If you've somehow missed Tony Robinson's crew since their return, Time Team  and the Time Team Specials are back with even more digs and special secrets. Remaining regular Time teams from the current series cover moats, mills and cannons, while the Specials are no less interesting with a visit to  find a key War of the Roses battlefield,  a super sized flame thrower from WW1 and a lost Roman Circus in Colchester. This year in addition to the usual suspects, we have a new member, Asian Raksha Dave who brings the same kind of enthusiasm and faith that sends Tony off wondering why he's the only one who seems to think the mud filled hole is just a mud filled hole and not an Iron age mill. 18 years and Time Team still has the same power to draw us in as ever.

We cannot forget our mates at Masterchef. Jaunty Roads and Gregg Wallace  have despite getting a new set, not compromised too much on the premise that has made the show a hit for so many years. This year's crop of hopefuls that are by now reduced to four,  but include a vegetarian that seems to cut herself every few minutes, is as interesting as it could be, considering they aren't being as exacting with ingredients and tests as they used to be. Having said that, famous caterers and chefs including both Michel Roux Jr and his father have made memorable appearances. If I was to pick a winner with only a few left standing , it would be the Italian Sara, but if I'm honest, I haven't been jazzed about regular Masterchef since Dhruv won the last time. That particular series was by far the best and was only eclipsed by Masterchef Pro. This crop is far from deserving of any of the accolades and prizes offered to others in past years, even the less than hapless celebs from last year seemed better equipped to deal with the situations at hand. So to summarize, we have an accident prone nervous vegetarian who rarely if ever is challenged on her lack of meat in most of her dishes, an American who experiments and thinks that peanut butter and jelly are a gourmet dish, a competent but dull Englishman who fires hot and cold and an Italian nurse who has the passion and the knowledge but not the skill to be let loose in a professional kitchen on a regular basis let alone write a cookbook. Hardly the stuff of legend, but it gets me through  the week.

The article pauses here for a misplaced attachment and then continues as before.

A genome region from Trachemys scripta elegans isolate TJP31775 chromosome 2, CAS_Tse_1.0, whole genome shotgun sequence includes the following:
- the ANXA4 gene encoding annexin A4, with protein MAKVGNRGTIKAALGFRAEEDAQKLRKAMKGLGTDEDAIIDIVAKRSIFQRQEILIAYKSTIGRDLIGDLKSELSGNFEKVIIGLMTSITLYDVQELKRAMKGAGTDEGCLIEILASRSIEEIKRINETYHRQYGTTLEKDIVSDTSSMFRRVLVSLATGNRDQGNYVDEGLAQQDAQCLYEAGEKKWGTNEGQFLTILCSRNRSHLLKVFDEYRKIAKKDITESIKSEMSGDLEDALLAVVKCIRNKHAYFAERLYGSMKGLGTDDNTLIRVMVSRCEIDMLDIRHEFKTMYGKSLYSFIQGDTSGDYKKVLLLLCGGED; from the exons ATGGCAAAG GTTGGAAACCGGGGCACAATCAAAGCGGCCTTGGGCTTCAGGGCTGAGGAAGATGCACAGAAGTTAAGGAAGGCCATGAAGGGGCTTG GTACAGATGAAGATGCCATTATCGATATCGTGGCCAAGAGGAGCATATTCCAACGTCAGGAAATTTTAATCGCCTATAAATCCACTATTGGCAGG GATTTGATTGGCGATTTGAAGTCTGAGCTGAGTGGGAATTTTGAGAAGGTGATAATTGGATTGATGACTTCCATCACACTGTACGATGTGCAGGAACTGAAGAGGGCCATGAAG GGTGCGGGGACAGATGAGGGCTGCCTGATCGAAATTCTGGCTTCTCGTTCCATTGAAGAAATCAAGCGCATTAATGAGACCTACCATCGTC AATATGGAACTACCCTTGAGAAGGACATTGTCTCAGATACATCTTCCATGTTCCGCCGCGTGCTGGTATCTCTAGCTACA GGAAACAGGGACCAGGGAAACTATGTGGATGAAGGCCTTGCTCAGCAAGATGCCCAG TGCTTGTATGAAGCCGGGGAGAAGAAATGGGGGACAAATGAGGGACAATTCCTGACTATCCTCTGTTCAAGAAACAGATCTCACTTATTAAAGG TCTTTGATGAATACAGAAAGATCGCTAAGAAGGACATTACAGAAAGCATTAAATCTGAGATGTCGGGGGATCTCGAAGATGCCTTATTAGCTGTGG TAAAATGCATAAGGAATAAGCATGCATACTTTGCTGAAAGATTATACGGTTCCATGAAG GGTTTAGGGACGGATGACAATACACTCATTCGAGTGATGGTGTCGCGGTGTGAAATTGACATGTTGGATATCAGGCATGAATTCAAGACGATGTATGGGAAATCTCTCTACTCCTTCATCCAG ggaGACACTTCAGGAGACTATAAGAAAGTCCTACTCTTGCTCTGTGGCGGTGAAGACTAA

Another culinary treat is the second series of Raymond Blanc's Kitchen secrets.  Like the last time, each recipe is a new set of skills and a series of recipes you cannot fail at if you follow the directions. What is particularly wonderful this time around is the array of treats I remember from my childhood. Much of what he does is traditional French but hardly exclusively French. Many of the pastries and puddings are familiar to Polish tastes and with the death of my Grandmother, lost to me till now. Do yourself a favour, if you are to watch but one cookery programme right now, make it this one. Your stomach will thank you and your guests will never again turn down an invitation. 

Lastly there was the fabulous and must watch Great British food revival. Sadly it's no longer on the iPlayer, but the brilliant recipes for breads, puddings, gnoci, pork, beef, mutton, apples and other things can be found here. The BBC chefs share their recipes in the hopes you too will pick up these sometimes long forgotten or neglected foods.

In case you been living under a rock, Doctor Who is coming back, make sure you are ready for Saturday 23rd of April at 6 pm!!!! on BBC One. For all the craic, not just Amy pond's, log onto the Doctor Who page for trailers and other clips to keep busy till the big day.

Happy telly and see you soon